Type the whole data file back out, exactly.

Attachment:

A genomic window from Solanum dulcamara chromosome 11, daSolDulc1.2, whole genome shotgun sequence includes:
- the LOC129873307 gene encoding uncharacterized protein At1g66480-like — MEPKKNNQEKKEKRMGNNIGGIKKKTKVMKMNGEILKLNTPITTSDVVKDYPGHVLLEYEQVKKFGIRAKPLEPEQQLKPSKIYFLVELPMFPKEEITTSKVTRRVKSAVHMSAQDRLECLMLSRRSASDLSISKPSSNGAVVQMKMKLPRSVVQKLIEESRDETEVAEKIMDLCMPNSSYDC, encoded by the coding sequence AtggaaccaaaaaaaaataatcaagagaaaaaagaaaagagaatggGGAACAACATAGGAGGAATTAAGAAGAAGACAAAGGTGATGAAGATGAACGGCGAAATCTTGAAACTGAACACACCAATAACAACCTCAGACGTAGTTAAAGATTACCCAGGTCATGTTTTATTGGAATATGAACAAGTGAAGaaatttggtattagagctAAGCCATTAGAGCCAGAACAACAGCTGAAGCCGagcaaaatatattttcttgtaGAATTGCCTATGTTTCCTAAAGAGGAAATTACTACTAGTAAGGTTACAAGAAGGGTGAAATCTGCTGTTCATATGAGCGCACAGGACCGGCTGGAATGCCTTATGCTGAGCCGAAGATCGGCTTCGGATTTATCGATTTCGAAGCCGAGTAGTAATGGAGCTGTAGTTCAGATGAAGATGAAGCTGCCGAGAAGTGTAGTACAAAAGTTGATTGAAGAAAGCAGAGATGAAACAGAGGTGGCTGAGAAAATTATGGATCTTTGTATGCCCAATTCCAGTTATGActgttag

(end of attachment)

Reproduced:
A genomic window from Solanum dulcamara chromosome 11, daSolDulc1.2, whole genome shotgun sequence includes:
- the LOC129873307 gene encoding uncharacterized protein At1g66480-like — MEPKKNNQEKKEKRMGNNIGGIKKKTKVMKMNGEILKLNTPITTSDVVKDYPGHVLLEYEQVKKFGIRAKPLEPEQQLKPSKIYFLVELPMFPKEEITTSKVTRRVKSAVHMSAQDRLECLMLSRRSASDLSISKPSSNGAVVQMKMKLPRSVVQKLIEESRDETEVAEKIMDLCMPNSSYDC, encoded by the coding sequence AtggaaccaaaaaaaaataatcaagagaaaaaagaaaagagaatggGGAACAACATAGGAGGAATTAAGAAGAAGACAAAGGTGATGAAGATGAACGGCGAAATCTTGAAACTGAACACACCAATAACAACCTCAGACGTAGTTAAAGATTACCCAGGTCATGTTTTATTGGAATATGAACAAGTGAAGaaatttggtattagagctAAGCCATTAGAGCCAGAACAACAGCTGAAGCCGagcaaaatatattttcttgtaGAATTGCCTATGTTTCCTAAAGAGGAAATTACTACTAGTAAGGTTACAAGAAGGGTGAAATCTGCTGTTCATATGAGCGCACAGGACCGGCTGGAATGCCTTATGCTGAGCCGAAGATCGGCTTCGGATTTATCGATTTCGAAGCCGAGTAGTAATGGAGCTGTAGTTCAGATGAAGATGAAGCTGCCGAGAAGTGTAGTACAAAAGTTGATTGAAGAAAGCAGAGATGAAACAGAGGTGGCTGAGAAAATTATGGATCTTTGTATGCCCAATTCCAGTTATGActgttag